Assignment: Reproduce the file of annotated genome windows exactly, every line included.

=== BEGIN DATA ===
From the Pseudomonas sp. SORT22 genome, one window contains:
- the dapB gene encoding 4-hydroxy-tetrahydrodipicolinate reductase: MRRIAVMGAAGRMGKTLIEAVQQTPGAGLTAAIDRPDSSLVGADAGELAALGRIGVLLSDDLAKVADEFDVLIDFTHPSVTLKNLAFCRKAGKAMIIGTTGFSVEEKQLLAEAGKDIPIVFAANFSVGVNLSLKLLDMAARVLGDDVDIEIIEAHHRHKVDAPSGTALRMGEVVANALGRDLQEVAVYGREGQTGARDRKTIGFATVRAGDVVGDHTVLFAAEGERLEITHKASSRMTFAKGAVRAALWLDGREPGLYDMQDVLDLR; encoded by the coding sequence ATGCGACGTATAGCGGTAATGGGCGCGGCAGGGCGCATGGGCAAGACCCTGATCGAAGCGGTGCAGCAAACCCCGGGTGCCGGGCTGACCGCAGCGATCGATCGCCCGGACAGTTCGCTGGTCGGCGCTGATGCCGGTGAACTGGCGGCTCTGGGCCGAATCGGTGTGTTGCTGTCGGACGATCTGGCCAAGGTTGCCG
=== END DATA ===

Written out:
From the Pseudomonas sp. SORT22 genome, one window contains:
- the dapB gene encoding 4-hydroxy-tetrahydrodipicolinate reductase: MRRIAVMGAAGRMGKTLIEAVQQTPGAGLTAAIDRPDSSLVGADAGELAALGRIGVLLSDDLAKVADEFDVLIDFTHPSVTLKNLAFCRKAGKAMIIGTTGFSVEEKQLLAEAGKDIPIVFAANFSVGVNLSLKLLDMAARVLGDDVDIEIIEAHHRHKVDAPSGTALRMGEVVANALGRDLQEVAVYGREGQTGARDRKTIGFATVRAGDVVGDHTVLFAAEGERLEITHKASSRMTFAKGAVRAALWLDGREPGLYDMQDVLDLR; encoded by the coding sequence ATGCGACGTATAGCGGTAATGGGCGCGGCAGGGCGCATGGGCAAGACCCTGATCGAAGCGGTGCAGCAAACCCCGGGTGCCGGGCTGACCGCAGCGATCGATCGCCCGGACAGTTCGCTGGTCGGCGCTGATGCCGGTGAACTGGCGGCTCTGGGCCGAATCGGTGTGTTGCTGTCGGACGATCTGGCCAAGGTTGCCG